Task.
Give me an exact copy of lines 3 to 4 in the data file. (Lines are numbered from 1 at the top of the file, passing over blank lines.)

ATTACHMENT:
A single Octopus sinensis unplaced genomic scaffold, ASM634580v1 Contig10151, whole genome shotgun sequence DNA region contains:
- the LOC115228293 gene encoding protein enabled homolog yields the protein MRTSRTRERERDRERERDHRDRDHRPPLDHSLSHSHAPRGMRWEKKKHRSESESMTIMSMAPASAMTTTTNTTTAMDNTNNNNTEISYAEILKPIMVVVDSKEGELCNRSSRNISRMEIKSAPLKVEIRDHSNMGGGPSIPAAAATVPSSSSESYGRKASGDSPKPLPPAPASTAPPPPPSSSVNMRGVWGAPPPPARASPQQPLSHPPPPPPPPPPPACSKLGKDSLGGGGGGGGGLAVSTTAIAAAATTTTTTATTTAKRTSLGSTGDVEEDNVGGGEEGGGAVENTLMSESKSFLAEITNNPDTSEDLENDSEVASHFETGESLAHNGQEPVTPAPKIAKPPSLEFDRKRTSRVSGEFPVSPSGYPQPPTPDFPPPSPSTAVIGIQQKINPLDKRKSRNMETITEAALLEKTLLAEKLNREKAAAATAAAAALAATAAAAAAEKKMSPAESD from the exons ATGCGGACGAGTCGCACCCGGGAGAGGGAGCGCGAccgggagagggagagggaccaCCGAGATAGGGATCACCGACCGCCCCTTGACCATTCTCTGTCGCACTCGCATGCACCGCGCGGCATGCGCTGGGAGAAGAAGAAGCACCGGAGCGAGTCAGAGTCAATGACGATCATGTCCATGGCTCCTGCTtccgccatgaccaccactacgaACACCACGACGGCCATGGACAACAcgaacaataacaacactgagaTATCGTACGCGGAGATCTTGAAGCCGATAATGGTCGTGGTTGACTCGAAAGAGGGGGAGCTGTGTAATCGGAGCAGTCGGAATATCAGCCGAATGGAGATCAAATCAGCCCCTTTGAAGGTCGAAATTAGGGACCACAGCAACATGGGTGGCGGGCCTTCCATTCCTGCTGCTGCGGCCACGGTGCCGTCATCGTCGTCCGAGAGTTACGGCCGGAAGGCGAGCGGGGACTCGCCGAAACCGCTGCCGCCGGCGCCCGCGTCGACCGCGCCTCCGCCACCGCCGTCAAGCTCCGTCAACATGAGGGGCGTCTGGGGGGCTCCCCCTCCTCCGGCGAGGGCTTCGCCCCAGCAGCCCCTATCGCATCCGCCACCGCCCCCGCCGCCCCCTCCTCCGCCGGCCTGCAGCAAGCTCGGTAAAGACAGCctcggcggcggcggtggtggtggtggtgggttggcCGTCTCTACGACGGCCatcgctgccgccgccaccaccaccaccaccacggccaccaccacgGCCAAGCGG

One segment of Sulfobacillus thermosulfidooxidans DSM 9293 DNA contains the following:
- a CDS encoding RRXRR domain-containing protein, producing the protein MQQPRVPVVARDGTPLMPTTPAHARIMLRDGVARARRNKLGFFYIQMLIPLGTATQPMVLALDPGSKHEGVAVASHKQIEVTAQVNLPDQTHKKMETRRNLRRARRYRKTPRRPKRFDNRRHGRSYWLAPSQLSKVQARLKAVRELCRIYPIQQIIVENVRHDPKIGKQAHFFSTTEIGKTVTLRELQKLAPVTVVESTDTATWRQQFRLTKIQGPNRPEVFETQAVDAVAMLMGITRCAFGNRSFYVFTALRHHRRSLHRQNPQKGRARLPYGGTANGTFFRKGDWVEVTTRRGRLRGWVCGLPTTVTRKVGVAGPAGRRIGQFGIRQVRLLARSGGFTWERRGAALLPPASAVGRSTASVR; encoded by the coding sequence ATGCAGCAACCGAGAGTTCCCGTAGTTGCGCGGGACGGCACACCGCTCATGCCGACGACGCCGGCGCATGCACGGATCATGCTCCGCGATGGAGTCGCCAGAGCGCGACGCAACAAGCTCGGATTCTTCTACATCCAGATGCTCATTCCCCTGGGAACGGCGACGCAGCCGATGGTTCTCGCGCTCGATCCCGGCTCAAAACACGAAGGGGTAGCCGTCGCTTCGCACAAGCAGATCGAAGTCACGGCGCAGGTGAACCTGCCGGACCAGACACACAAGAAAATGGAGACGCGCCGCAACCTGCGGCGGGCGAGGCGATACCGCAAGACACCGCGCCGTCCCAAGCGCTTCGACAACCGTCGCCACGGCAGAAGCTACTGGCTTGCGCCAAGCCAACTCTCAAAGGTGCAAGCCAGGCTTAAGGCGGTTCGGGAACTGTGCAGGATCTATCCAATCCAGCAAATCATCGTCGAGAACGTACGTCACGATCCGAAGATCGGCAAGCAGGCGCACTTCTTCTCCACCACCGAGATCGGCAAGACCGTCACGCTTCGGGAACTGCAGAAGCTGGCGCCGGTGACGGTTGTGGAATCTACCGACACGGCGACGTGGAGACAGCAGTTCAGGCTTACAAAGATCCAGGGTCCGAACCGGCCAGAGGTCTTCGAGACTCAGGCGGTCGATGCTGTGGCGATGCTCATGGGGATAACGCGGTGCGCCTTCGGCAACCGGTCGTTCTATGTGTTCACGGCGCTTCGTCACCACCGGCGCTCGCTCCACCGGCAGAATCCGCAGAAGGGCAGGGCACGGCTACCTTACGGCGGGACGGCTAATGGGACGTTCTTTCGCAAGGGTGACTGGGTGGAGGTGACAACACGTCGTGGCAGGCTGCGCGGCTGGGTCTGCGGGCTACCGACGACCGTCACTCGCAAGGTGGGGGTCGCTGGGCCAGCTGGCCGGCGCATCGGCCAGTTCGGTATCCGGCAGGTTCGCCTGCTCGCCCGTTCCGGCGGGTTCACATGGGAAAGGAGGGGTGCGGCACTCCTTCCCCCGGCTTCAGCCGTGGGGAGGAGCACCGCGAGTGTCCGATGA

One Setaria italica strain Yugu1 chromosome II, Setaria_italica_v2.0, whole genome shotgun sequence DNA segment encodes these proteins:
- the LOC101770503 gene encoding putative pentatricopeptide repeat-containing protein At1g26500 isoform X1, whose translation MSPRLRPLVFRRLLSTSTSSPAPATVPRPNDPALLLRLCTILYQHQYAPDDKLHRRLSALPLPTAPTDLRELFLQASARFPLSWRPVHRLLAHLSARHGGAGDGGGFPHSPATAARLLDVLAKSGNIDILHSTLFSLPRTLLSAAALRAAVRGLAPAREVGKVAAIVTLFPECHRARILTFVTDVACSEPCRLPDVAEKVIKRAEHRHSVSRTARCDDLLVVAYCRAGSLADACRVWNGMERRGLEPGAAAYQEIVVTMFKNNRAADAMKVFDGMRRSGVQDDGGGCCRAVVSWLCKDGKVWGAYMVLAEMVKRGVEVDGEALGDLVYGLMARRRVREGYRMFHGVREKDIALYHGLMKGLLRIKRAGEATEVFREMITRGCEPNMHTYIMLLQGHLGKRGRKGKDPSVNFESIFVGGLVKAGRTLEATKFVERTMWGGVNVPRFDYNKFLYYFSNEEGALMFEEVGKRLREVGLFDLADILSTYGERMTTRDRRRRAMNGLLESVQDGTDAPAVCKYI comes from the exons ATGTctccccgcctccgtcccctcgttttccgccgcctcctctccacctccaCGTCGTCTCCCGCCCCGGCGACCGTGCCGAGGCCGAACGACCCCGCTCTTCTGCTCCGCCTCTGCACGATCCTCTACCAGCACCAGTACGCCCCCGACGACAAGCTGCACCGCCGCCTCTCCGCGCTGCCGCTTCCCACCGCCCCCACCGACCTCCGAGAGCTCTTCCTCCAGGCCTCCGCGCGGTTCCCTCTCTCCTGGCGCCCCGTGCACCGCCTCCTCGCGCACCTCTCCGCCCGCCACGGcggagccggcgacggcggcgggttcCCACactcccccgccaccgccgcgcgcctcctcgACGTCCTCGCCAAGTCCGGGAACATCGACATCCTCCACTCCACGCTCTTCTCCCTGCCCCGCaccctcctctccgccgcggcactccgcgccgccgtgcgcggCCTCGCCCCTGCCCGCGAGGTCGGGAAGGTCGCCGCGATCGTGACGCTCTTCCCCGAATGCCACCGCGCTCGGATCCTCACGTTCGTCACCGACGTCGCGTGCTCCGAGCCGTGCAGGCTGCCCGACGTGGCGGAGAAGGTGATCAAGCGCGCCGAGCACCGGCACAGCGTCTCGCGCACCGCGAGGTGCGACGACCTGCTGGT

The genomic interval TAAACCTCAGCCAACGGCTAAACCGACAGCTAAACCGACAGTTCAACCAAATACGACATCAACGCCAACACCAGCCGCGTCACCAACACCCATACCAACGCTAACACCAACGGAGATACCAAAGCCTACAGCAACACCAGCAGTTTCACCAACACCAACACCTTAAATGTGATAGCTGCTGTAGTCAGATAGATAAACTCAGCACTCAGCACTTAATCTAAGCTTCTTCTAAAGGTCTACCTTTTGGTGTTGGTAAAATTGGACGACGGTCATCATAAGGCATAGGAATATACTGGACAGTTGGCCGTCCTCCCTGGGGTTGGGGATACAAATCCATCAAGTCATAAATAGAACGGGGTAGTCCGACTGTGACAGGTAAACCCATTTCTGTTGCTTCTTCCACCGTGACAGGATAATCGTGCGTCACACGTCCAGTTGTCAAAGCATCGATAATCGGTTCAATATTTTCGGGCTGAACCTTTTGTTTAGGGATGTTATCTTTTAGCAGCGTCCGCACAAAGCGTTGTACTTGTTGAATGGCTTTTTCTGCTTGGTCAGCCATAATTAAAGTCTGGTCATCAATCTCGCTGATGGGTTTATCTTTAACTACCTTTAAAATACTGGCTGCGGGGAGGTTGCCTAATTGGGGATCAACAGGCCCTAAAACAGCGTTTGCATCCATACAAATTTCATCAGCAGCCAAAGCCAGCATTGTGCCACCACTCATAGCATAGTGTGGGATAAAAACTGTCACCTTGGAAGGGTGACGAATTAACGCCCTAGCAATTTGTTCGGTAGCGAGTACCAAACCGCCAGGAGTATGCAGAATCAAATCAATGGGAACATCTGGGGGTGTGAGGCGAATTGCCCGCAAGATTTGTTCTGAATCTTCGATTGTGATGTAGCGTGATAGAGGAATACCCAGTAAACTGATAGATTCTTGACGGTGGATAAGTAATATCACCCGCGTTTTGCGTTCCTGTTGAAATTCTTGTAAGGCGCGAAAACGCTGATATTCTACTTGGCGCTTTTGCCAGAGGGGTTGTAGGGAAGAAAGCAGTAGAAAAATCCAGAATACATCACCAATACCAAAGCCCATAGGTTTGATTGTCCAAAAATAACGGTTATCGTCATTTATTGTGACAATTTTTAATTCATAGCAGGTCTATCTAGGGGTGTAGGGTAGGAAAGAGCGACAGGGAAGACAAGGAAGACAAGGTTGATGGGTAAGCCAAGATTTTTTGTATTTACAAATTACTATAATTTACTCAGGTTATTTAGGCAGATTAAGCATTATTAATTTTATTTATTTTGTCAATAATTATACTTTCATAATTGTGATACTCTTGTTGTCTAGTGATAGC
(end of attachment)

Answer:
One segment of Sulfobacillus thermosulfidooxidans DSM 9293 DNA contains the following:
- a CDS encoding RRXRR domain-containing protein, producing the protein MQQPRVPVVARDGTPLMPTTPAHARIMLRDGVARARRNKLGFFYIQMLIPLGTATQPMVLALDPGSKHEGVAVASHKQIEVTAQVNLPDQTHKKMETRRNLRRARRYRKTPRRPKRFDNRRHGRSYWLAPSQLSKVQARLKAVRELCRIYPIQQIIVENVRHDPKIGKQAHFFSTTEIGKTVTLRELQKLAPVTVVESTDTATWRQQFRLTKIQGPNRPEVFETQAVDAVAMLMGITRCAFGNRSFYVFTALRHHRRSLHRQNPQKGRARLPYGGTANGTFFRKGDWVEVTTRRGRLRGWVCGLPTTVTRKVGVAGPAGRRIGQFGIRQVRLLARSGGFTWERRGAALLPPASAVGRSTASVR; encoded by the coding sequence ATGCAGCAACCGAGAGTTCCCGTAGTTGCGCGGGACGGCACACCGCTCATGCCGACGACGCCGGCGCATGCACGGATCATGCTCCGCGATGGAGTCGCCAGAGCGCGACGCAACAAGCTCGGATTCTTCTACATCCAGATGCTCATTCCCCTGGGAACGGCGACGCAGCCGATGGTTCTCGCGCTCGATCCCGGCTCAAAACACGAAGGGGTAGCCGTCGCTTCGCACAAGCAGATCGAAGTCACGGCGCAGGTGAACCTGCCGGACCAGACACACAAGAAAATGGAGACGCGCCGCAACCTGCGGCGGGCGAGGCGATACCGCAAGACACCGCGCCGTCCCAAGCGCTTCGACAACCGTCGCCACGGCAGAAGCTACTGGCTTGCGCCAAGCCAACTCTCAAAGGTGCAAGCCAGGCTTAAGGCGGTTCGGGAACTGTGCAGGATCTATCCAATCCAGCAAATCATCGTCGAGAACGTACGTCACGATCCGAAGATCGGCAAGCAGGCGCACTTCTTCTCCACCACCGAGATCGGCAAGACCGTCACGCTTCGGGAACTGCAGAAGCTGGCGCCGGTGACGGTTGTGGAATCTACCGACACGGCGACGTGGAGACAGCAGTTCAGGCTTACAAAGATCCAGGGTCCGAACCGGCCAGAGGTCTTCGAGACTCAGGCGGTCGATGCTGTGGCGATGCTCATGGGGATAACGCGGTGCGCCTTCGGCAACCGGTCGTTCTATGTGTTCACGGCGCTTCGTCACCACCGGCGCTCGCTCCACCGGCAGAATCCGCAGAAGGGCAGGGCACGGCTACCTTACGGCGGGACGGCTAATGGGACGTTCTTTCGCAAGGGTGACTGGGTGGAGGTGACAACACGTCGTGGCAGGCTGCGCGGCTGGGTCTGCGGGCTACCGACGACCGTCACTCGCAAGGTGGGGGTCGCTGGGCCAGCTGGCCGGCGCATCGGCCAGTTCGGTATCCGGCAGGTTCGCCTGCTCGCCCGTTCCGGCGGGTTCACATGGGAAAGGAGGGGTGCGGCACTCCTTCCCCCGGCTTCAGCCGTGGGGAGGAGCACCGCGAGTGTCCGATGA